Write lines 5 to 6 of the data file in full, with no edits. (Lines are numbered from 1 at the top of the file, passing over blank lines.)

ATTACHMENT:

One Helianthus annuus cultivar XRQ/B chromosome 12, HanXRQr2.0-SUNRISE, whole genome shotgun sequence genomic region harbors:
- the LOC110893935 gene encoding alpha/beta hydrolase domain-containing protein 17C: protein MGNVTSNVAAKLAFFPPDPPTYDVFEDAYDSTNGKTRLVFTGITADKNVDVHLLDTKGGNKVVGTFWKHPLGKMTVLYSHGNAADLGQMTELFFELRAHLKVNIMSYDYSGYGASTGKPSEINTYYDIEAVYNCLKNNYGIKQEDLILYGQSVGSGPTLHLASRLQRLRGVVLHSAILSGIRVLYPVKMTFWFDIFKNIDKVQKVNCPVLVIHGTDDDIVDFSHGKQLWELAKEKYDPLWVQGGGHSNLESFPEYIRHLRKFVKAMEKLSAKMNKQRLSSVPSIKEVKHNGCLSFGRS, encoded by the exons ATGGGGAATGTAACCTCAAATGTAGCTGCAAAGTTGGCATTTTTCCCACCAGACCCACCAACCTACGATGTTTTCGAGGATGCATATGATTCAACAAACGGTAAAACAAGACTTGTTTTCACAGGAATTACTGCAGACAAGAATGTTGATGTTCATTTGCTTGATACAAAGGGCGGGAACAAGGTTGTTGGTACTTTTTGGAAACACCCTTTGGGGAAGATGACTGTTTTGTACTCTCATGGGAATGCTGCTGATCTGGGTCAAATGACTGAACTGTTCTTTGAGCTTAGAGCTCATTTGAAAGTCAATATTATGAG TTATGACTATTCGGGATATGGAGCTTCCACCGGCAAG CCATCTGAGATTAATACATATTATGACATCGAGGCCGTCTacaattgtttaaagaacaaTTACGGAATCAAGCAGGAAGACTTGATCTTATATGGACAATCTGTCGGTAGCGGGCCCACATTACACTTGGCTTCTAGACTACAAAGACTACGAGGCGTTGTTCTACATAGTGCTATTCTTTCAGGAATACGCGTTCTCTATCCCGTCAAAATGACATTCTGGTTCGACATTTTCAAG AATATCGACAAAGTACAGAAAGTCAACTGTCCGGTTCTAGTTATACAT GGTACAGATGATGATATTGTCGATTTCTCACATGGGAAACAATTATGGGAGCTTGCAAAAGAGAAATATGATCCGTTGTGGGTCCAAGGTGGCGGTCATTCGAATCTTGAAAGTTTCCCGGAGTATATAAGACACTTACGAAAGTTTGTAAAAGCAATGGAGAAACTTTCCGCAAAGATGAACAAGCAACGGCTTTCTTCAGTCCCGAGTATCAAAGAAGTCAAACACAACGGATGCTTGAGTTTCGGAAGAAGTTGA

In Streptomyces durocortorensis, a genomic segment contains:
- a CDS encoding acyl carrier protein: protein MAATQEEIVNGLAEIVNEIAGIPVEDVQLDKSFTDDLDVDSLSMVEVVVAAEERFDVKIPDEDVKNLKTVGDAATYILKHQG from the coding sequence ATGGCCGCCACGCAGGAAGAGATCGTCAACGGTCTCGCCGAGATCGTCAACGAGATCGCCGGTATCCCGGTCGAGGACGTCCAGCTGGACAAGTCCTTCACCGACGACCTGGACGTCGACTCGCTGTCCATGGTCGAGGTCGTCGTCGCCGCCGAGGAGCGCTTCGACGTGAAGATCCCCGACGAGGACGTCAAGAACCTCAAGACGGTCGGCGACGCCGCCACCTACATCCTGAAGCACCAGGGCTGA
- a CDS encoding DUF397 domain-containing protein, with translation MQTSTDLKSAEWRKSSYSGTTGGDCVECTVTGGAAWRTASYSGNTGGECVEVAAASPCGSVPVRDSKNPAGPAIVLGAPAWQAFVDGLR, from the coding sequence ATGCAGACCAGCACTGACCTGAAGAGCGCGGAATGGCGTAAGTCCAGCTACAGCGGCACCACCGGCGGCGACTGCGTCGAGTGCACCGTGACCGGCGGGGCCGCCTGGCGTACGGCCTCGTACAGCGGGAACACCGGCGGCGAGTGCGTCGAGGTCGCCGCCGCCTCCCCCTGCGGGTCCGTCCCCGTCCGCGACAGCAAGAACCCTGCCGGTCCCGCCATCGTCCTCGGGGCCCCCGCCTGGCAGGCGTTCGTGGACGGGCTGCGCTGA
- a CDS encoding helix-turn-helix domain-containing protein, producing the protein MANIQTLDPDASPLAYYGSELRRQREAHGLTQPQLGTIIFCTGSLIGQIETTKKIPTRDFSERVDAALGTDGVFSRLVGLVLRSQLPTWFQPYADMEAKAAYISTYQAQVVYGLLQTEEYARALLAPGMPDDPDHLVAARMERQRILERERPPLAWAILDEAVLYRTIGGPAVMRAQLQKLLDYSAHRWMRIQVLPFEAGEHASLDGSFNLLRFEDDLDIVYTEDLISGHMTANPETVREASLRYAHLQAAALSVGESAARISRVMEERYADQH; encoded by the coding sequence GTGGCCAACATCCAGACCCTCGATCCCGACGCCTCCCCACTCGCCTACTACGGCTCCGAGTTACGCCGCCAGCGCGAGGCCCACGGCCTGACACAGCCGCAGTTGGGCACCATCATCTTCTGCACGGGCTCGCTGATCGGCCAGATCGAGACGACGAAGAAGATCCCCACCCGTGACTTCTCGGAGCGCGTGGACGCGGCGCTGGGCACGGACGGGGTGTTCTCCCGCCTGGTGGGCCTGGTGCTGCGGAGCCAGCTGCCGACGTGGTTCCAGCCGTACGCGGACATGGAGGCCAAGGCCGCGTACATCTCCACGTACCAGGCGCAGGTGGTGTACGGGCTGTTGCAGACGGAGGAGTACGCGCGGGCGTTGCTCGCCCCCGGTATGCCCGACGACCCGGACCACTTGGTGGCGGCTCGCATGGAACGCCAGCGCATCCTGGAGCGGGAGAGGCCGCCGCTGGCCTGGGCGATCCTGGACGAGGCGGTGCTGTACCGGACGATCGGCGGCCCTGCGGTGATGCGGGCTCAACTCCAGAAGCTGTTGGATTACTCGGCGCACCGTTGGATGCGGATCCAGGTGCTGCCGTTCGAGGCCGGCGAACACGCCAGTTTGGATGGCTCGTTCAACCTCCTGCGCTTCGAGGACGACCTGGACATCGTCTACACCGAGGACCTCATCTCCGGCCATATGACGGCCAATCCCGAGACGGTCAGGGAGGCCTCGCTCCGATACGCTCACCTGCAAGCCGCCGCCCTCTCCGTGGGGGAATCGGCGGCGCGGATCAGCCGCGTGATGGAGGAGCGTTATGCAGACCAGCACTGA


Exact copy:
- a CDS encoding DUF397 domain-containing protein, with translation MQTSTDLKSAEWRKSSYSGTTGGDCVECTVTGGAAWRTASYSGNTGGECVEVAAASPCGSVPVRDSKNPAGPAIVLGAPAWQAFVDGLR, from the coding sequence ATGCAGACCAGCACTGACCTGAAGAGCGCGGAATGGCGTAAGTCCAGCTACAGCGGCACCACCGGCGGCGACTGCGTCGAGTGCACCGTGACCGGCGGGGCCGCCTGGCGTACGGCCTCGTACAGCGGGAACACCGGCGGCGAGTGCGTCGAGGTCGCCGCCGCCTCCCCCTGCGGGTCCGTCCCCGTCCGCGACAGCAAGAACCCTGCCGGTCCCGCCATCGTCCTCGGGGCCCCCGCCTGGCAGGCGTTCGTGGACGGGCTGCGCTGA
- a CDS encoding helix-turn-helix domain-containing protein, producing the protein MANIQTLDPDASPLAYYGSELRRQREAHGLTQPQLGTIIFCTGSLIGQIETTKKIPTRDFSERVDAALGTDGVFSRLVGLVLRSQLPTWFQPYADMEAKAAYISTYQAQVVYGLLQTEEYARALLAPGMPDDPDHLVAARMERQRILERERPPLAWAILDEAVLYRTIGGPAVMRAQLQKLLDYSAHRWMRIQVLPFEAGEHASLDGSFNLLRFEDDLDIVYTEDLISGHMTANPETVREASLRYAHLQAAALSVGESAARISRVMEERYADQH; encoded by the coding sequence GTGGCCAACATCCAGACCCTCGATCCCGACGCCTCCCCACTCGCCTACTACGGCTCCGAGTTACGCCGCCAGCGCGAGGCCCACGGCCTGACACAGCCGCAGTTGGGCACCATCATCTTCTGCACGGGCTCGCTGATCGGCCAGATCGAGACGACGAAGAAGATCCCCACCCGTGACTTCTCGGAGCGCGTGGACGCGGCGCTGGGCACGGACGGGGTGTTCTCCCGCCTGGTGGGCCTGGTGCTGCGGAGCCAGCTGCCGACGTGGTTCCAGCCGTACGCGGACATGGAGGCCAAGGCCGCGTACATCTCCACGTACCAGGCGCAGGTGGTGTACGGGCTGTTGCAGACGGAGGAGTACGCGCGGGCGTTGCTCGCCCCCGGTATGCCCGACGACCCGGACCACTTGGTGGCGGCTCGCATGGAACGCCAGCGCATCCTGGAGCGGGAGAGGCCGCCGCTGGCCTGGGCGATCCTGGACGAGGCGGTGCTGTACCGGACGATCGGCGGCCCTGCGGTGATGCGGGCTCAACTCCAGAAGCTGTTGGATTACTCGGCGCACCGTTGGATGCGGATCCAGGTGCTGCCGTTCGAGGCCGGCGAACACGCCAGTTTGGATGGCTCGTTCAACCTCCTGCGCTTCGAGGACGACCTGGACATCGTCTACACCGAGGACCTCATCTCCGGCCATATGACGGCCAATCCCGAGACGGTCAGGGAGGCCTCGCTCCGATACGCTCACCTGCAAGCCGCCGCCCTCTCCGTGGGGGAATCGGCGGCGCGGATCAGCCGCGTGATGGAGGAGCGTTATGCAGACCAGCACTGA